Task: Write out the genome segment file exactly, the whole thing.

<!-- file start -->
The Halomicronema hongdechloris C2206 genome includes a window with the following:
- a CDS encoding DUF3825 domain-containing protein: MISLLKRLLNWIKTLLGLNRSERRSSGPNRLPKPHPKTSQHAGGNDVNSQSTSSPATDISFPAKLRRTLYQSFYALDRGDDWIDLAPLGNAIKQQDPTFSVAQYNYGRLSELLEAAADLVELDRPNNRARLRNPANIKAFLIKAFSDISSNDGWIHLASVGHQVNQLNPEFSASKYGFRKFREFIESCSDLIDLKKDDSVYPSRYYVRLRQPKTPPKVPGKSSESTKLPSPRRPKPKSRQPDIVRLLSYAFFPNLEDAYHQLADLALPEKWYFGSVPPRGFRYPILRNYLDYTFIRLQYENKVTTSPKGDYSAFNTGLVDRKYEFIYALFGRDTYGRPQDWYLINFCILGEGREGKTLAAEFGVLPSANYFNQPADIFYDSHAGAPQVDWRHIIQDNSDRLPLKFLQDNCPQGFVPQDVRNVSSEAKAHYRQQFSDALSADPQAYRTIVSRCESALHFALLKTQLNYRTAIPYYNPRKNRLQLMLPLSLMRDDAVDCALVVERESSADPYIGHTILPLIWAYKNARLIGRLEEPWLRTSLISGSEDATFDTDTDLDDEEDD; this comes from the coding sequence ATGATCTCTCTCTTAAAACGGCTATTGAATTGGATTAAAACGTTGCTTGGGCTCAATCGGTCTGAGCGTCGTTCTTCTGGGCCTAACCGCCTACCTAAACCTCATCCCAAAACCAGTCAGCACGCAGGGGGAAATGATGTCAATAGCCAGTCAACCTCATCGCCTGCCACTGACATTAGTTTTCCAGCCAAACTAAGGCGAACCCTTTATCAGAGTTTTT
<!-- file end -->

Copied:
The Halomicronema hongdechloris C2206 genome includes a window with the following:
- a CDS encoding DUF3825 domain-containing protein: MISLLKRLLNWIKTLLGLNRSERRSSGPNRLPKPHPKTSQHAGGNDVNSQSTSSPATDISFPAKLRRTLYQSFYALDRGDDWIDLAPLGNAIKQQDPTFSVAQYNYGRLSELLEAAADLVELDRPNNRARLRNPANIKAFLIKAFSDISSNDGWIHLASVGHQVNQLNPEFSASKYGFRKFREFIESCSDLIDLKKDDSVYPSRYYVRLRQPKTPPKVPGKSSESTKLPSPRRPKPKSRQPDIVRLLSYAFFPNLEDAYHQLADLALPEKWYFGSVPPRGFRYPILRNYLDYTFIRLQYENKVTTSPKGDYSAFNTGLVDRKYEFIYALFGRDTYGRPQDWYLINFCILGEGREGKTLAAEFGVLPSANYFNQPADIFYDSHAGAPQVDWRHIIQDNSDRLPLKFLQDNCPQGFVPQDVRNVSSEAKAHYRQQFSDALSADPQAYRTIVSRCESALHFALLKTQLNYRTAIPYYNPRKNRLQLMLPLSLMRDDAVDCALVVERESSADPYIGHTILPLIWAYKNARLIGRLEEPWLRTSLISGSEDATFDTDTDLDDEEDD; this comes from the coding sequence ATGATCTCTCTCTTAAAACGGCTATTGAATTGGATTAAAACGTTGCTTGGGCTCAATCGGTCTGAGCGTCGTTCTTCTGGGCCTAACCGCCTACCTAAACCTCATCCCAAAACCAGTCAGCACGCAGGGGGAAATGATGTCAATAGCCAGTCAACCTCATCGCCTGCCACTGACATTAGTTTTCCAGCCAAACTAAGGCGAACCCTTTATCAGAGTTTTT